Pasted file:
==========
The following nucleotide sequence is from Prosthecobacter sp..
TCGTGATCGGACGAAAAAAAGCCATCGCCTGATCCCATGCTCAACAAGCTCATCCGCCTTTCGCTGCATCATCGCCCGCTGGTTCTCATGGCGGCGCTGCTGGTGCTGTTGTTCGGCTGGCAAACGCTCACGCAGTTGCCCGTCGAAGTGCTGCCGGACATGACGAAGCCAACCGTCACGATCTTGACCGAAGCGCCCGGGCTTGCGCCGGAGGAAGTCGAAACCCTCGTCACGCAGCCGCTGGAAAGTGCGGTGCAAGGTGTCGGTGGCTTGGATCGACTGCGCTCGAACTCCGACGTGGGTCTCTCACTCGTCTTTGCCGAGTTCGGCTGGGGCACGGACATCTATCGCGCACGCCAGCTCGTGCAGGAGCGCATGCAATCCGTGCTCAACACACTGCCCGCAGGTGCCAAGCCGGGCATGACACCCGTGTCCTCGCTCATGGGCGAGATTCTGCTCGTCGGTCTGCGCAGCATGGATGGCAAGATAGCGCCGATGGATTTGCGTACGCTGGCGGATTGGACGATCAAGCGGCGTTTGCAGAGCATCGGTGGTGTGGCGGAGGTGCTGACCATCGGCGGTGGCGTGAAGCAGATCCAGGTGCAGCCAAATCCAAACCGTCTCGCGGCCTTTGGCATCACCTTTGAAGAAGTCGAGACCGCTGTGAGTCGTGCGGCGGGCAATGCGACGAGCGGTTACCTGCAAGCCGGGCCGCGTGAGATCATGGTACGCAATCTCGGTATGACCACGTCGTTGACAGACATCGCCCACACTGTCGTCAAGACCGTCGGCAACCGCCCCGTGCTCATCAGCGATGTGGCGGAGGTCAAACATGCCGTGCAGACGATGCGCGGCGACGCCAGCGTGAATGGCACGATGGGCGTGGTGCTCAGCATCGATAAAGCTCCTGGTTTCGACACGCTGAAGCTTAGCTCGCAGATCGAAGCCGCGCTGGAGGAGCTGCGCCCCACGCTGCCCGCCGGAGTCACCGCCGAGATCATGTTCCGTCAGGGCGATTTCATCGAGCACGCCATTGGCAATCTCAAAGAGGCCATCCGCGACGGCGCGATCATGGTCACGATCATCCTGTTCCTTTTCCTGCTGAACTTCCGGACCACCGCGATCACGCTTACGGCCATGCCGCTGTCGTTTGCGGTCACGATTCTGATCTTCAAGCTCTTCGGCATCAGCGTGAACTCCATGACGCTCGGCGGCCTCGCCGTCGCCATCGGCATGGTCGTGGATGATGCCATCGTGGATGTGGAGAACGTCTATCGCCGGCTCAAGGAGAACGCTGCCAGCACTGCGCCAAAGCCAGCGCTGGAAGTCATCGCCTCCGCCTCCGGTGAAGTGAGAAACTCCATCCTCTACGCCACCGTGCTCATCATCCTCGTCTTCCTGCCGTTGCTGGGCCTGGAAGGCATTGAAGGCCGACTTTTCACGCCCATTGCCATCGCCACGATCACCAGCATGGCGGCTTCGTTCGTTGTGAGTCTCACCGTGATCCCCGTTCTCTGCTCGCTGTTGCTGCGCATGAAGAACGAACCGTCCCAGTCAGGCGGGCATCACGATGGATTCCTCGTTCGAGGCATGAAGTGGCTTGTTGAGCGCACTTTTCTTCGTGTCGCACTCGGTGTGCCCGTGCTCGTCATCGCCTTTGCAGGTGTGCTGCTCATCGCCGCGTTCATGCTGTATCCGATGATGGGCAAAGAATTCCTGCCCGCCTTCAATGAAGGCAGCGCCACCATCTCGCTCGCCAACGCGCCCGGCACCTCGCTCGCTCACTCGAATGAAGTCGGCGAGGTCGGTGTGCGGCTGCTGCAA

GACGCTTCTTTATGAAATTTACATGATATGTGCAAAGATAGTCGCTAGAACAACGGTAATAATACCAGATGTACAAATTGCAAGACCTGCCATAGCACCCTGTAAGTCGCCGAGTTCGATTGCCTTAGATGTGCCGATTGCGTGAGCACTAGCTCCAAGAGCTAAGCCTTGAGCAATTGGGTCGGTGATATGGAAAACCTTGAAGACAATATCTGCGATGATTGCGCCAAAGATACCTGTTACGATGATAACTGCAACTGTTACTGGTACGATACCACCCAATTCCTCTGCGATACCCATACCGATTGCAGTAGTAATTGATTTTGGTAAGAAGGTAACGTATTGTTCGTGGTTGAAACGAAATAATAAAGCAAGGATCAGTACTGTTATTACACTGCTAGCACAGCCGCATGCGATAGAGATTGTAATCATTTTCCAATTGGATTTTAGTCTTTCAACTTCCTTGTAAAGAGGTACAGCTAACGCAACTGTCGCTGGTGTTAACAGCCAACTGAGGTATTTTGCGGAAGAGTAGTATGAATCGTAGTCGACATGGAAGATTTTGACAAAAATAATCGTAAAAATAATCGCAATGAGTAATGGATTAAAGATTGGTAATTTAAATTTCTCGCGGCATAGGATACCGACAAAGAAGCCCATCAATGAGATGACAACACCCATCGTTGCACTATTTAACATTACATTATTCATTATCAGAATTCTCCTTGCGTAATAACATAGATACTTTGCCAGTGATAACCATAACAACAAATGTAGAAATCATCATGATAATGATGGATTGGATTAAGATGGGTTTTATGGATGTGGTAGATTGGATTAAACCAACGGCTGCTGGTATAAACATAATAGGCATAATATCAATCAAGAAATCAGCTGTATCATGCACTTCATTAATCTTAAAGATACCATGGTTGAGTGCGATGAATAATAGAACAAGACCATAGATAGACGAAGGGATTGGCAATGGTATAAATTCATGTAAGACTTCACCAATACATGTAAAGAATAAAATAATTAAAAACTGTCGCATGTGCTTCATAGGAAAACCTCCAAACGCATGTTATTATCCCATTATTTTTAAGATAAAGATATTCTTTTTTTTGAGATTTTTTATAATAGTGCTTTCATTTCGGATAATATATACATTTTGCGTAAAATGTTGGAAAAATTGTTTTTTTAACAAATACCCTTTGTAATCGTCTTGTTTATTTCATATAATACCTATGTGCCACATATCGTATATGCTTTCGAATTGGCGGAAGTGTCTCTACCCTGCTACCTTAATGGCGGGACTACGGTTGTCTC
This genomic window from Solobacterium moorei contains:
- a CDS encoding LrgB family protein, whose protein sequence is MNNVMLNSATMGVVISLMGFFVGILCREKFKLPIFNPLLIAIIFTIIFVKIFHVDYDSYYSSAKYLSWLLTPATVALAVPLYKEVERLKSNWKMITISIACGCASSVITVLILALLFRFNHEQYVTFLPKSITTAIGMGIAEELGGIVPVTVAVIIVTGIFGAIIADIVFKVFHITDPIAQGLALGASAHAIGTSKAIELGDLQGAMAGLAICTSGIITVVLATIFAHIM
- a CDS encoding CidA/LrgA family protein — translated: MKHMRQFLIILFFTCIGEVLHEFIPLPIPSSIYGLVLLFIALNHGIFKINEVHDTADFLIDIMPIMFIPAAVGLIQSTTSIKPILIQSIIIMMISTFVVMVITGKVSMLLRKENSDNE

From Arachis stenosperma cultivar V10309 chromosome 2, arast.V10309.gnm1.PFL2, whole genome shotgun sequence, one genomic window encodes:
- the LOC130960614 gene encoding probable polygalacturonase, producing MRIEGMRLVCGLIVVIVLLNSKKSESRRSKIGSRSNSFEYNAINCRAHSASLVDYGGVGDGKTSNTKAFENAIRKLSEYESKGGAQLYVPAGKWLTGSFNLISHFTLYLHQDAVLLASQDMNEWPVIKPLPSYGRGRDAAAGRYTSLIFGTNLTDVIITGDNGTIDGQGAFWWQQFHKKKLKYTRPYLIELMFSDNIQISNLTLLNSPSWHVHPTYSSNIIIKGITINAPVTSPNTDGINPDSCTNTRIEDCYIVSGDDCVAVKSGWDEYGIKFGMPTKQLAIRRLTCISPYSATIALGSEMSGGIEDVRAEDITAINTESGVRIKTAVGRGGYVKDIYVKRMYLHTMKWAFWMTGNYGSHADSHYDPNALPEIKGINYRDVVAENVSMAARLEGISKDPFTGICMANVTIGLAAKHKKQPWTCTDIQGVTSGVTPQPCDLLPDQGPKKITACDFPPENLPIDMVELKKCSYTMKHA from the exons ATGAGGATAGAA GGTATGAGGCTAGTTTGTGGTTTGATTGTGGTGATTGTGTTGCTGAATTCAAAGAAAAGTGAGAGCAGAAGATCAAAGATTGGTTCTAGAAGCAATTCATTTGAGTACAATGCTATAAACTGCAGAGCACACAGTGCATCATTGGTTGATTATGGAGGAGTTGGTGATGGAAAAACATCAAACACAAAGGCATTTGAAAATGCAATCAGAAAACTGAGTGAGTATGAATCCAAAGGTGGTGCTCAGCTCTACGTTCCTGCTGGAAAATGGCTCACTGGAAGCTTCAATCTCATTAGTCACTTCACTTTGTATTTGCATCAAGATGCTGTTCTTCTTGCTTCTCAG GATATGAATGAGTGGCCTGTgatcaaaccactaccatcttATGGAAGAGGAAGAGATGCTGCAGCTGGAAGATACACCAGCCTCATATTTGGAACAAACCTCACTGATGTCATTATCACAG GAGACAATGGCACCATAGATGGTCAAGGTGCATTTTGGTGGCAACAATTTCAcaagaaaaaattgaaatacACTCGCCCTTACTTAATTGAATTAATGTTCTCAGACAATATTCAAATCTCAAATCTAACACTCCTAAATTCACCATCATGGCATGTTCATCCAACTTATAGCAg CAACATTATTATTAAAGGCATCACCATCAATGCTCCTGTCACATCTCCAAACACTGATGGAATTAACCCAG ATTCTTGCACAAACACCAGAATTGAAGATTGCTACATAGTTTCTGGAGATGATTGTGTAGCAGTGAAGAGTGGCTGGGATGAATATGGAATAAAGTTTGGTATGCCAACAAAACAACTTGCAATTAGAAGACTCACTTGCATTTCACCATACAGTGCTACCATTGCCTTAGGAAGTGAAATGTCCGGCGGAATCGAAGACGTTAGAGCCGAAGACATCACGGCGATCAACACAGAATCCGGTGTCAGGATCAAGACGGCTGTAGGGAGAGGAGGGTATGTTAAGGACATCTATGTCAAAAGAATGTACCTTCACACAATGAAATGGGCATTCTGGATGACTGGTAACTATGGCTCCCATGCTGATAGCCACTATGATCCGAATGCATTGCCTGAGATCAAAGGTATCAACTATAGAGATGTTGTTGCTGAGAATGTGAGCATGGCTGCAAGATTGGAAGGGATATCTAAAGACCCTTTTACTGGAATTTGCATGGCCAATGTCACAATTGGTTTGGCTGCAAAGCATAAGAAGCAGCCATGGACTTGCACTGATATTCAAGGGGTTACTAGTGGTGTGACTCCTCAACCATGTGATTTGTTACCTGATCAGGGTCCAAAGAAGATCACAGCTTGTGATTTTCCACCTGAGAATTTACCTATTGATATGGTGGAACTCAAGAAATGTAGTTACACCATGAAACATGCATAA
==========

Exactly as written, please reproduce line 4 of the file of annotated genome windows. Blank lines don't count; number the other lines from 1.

This genomic window from Solobacterium moorei contains: